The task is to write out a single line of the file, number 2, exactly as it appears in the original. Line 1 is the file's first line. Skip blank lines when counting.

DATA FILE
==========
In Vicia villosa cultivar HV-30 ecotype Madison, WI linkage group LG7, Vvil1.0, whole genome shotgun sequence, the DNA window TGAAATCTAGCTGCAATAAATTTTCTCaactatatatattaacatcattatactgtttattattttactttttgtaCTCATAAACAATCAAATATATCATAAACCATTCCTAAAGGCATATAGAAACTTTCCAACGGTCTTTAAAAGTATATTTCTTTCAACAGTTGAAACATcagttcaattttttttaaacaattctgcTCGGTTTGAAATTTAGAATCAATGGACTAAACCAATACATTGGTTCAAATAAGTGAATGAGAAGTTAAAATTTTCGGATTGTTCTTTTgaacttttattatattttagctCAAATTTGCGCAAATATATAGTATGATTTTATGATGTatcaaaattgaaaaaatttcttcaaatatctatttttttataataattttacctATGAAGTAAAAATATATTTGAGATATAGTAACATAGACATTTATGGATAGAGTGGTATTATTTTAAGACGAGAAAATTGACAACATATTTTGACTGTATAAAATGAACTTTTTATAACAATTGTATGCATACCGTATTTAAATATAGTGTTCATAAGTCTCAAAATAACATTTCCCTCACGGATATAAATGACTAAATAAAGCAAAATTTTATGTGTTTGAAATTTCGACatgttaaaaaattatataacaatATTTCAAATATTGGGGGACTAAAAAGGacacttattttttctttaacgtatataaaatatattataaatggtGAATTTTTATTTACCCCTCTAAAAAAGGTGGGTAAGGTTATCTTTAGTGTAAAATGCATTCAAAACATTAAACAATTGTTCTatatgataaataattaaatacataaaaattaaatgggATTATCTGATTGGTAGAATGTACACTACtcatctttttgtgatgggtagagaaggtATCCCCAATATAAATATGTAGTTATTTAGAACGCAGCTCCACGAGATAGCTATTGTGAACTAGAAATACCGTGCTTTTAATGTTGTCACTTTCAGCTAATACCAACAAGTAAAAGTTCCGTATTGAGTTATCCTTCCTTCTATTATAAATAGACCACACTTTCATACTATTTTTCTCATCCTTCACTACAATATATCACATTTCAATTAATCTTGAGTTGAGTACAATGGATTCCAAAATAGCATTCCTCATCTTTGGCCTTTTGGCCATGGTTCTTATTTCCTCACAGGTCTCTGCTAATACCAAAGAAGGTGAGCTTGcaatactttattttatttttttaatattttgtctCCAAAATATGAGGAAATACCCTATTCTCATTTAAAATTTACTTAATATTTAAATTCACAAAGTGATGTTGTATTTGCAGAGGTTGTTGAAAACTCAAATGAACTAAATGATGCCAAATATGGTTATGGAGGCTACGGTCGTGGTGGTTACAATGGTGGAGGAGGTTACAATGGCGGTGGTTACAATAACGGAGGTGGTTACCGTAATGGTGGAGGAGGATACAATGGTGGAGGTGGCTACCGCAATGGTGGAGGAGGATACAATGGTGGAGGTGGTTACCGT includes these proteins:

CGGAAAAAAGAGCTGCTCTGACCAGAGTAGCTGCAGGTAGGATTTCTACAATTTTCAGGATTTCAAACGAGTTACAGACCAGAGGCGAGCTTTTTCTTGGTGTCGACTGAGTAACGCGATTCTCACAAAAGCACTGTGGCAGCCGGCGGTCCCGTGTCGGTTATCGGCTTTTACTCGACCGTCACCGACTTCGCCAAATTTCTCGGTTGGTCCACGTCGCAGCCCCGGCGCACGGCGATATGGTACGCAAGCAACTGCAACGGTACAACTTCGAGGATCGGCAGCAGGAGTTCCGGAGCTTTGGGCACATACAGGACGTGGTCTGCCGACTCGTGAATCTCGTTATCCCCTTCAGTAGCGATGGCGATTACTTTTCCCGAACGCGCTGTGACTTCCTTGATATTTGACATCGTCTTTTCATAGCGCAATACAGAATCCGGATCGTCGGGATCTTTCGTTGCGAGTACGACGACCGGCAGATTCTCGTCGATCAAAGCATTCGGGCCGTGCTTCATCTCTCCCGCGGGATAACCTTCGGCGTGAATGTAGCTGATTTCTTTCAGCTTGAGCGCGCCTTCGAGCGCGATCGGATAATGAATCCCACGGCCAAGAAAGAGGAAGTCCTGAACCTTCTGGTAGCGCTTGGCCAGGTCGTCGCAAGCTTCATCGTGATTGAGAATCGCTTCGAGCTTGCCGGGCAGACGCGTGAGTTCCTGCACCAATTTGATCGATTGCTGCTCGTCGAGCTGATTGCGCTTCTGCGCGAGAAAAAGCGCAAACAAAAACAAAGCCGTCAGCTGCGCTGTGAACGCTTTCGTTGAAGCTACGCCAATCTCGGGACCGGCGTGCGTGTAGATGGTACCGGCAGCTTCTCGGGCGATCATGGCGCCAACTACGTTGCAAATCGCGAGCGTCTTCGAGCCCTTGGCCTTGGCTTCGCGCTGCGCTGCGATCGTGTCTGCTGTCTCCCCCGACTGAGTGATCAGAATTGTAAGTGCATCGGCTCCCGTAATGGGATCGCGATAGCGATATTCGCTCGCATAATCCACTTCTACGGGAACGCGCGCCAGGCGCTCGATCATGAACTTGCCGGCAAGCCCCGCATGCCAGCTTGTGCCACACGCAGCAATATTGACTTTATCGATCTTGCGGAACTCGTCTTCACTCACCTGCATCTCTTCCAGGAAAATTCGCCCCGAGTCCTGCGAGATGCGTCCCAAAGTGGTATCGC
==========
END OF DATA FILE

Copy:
CGGAAAAAAGAGCTGCTCTGACCAGAGTAGCTGCAGGTAGGATTTCTACAATTTTCAGGATTTCAAACGAGTTACAGACCAGAGGCGAGCTTTTTCTTGGTGTCGACTGAGTAACGCGATTCTCACAAAAGCACTGTGGCAGCCGGCGGTCCCGTGTCGGTTATCGGCTTTTACTCGACCGTCACCGACTTCGCCAAATTTCTCGGTTGGTCCACGTCGCAGCCCCGGCGCACGGCGATATGGTACGCAAGCAACTGCAACGGTACAACTTCGAGGATCGGCAGCAGGAGTTCCGGAGCTTTGGGCACATACAGGACGTGGTCTGCCGACTCGTGAATCTCGTTATCCCCTTCAGTAGCGATGGCGATTACTTTTCCCGAACGCGCTGTGACTTCCTTGATATTTGACATCGTCTTTTCATAGCGCAATACAGAATCCGGATCGTCGGGATCTTTCGTTGCGAGTACGACGACCGGCAGATTCTCGTCGATCAAAGCATTCGGGCCGTGCTTCATCTCTCCCGCGGGATAACCTTCGGCGTGAATGTAGCTGATTTCTTTCAGCTTGAGCGCGCCTTCGAGCGCGATCGGATAATGAATCCCACGGCCAAGAAAGAGGAAGTCCTGAACCTTCTGGTAGCGCTTGGCCAGGTCGTCGCAAGCTTCATCGTGATTGAGAATCGCTTCGAGCTTGCCGGGCAGACGCGTGAGTTCCTGCACCAATTTGATCGATTGCTGCTCGTCGAGCTGATTGCGCTTCTGCGCGAGAAAAAGCGCAAACAAAAACAAAGCCGTCAGCTGCGCTGTGAACGCTTTCGTTGAAGCTACGCCAATCTCGGGACCGGCGTGCGTGTAGATGGTACCGGCAGCTTCTCGGGCGATCATGGCGCCAACTACGTTGCAAATCGCGAGCGTCTTCGAGCCCTTGGCCTTGGCTTCGCGCTGCGCTGCGATCGTGTCTGCTGTCTCCCCCGACTGAGTGATCAGAATTGTAAGTGCATCGGCTCCCGTAATGGGATCGCGATAGCGATATTCGCTCGCATAATCCACTTCTACGGGAACGCGCGCCAGGCGCTCGATCATGAACTTGCCGGCAAGCCCCGCATGCCAGCTTGTGCCACACGCAGCAATATTGACTTTATCGATCTTGCGGAACTCGTCTTCACTCACCTGCATCTCTTCCAGGAAAATTCGCCCCGAGTCCTGCGAGATGCGTCCCAAAGTGGTATCGC